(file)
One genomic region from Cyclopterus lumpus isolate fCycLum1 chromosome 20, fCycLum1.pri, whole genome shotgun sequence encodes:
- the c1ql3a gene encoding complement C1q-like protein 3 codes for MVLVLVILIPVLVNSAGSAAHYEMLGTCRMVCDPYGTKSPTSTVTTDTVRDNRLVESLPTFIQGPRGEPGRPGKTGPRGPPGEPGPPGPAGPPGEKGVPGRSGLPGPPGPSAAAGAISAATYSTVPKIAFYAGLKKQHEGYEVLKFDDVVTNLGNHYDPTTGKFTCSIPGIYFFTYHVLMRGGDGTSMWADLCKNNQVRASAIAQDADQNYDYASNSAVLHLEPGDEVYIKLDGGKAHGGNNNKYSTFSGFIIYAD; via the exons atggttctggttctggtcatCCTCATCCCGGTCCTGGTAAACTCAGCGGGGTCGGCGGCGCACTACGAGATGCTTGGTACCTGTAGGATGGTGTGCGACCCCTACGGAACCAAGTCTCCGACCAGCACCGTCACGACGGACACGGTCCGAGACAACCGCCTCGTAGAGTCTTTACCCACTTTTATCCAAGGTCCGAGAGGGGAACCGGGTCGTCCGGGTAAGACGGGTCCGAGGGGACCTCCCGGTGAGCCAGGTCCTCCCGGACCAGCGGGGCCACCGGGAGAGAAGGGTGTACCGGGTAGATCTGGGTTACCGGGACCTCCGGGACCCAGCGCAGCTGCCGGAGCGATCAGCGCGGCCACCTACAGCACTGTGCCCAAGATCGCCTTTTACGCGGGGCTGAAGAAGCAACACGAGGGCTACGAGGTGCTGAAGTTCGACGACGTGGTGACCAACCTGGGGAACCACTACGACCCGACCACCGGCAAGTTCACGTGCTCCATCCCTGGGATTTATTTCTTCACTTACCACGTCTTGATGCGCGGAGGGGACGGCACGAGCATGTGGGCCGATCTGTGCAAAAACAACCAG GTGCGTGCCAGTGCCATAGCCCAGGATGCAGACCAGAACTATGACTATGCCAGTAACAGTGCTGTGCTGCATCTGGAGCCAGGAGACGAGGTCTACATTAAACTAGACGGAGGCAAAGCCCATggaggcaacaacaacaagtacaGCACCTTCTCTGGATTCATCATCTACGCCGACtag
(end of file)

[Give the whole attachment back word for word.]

One genomic region from Cyclopterus lumpus isolate fCycLum1 chromosome 20, fCycLum1.pri, whole genome shotgun sequence encodes:
- the c1ql3a gene encoding complement C1q-like protein 3 codes for MVLVLVILIPVLVNSAGSAAHYEMLGTCRMVCDPYGTKSPTSTVTTDTVRDNRLVESLPTFIQGPRGEPGRPGKTGPRGPPGEPGPPGPAGPPGEKGVPGRSGLPGPPGPSAAAGAISAATYSTVPKIAFYAGLKKQHEGYEVLKFDDVVTNLGNHYDPTTGKFTCSIPGIYFFTYHVLMRGGDGTSMWADLCKNNQVRASAIAQDADQNYDYASNSAVLHLEPGDEVYIKLDGGKAHGGNNNKYSTFSGFIIYAD; via the exons atggttctggttctggtcatCCTCATCCCGGTCCTGGTAAACTCAGCGGGGTCGGCGGCGCACTACGAGATGCTTGGTACCTGTAGGATGGTGTGCGACCCCTACGGAACCAAGTCTCCGACCAGCACCGTCACGACGGACACGGTCCGAGACAACCGCCTCGTAGAGTCTTTACCCACTTTTATCCAAGGTCCGAGAGGGGAACCGGGTCGTCCGGGTAAGACGGGTCCGAGGGGACCTCCCGGTGAGCCAGGTCCTCCCGGACCAGCGGGGCCACCGGGAGAGAAGGGTGTACCGGGTAGATCTGGGTTACCGGGACCTCCGGGACCCAGCGCAGCTGCCGGAGCGATCAGCGCGGCCACCTACAGCACTGTGCCCAAGATCGCCTTTTACGCGGGGCTGAAGAAGCAACACGAGGGCTACGAGGTGCTGAAGTTCGACGACGTGGTGACCAACCTGGGGAACCACTACGACCCGACCACCGGCAAGTTCACGTGCTCCATCCCTGGGATTTATTTCTTCACTTACCACGTCTTGATGCGCGGAGGGGACGGCACGAGCATGTGGGCCGATCTGTGCAAAAACAACCAG GTGCGTGCCAGTGCCATAGCCCAGGATGCAGACCAGAACTATGACTATGCCAGTAACAGTGCTGTGCTGCATCTGGAGCCAGGAGACGAGGTCTACATTAAACTAGACGGAGGCAAAGCCCATggaggcaacaacaacaagtacaGCACCTTCTCTGGATTCATCATCTACGCCGACtag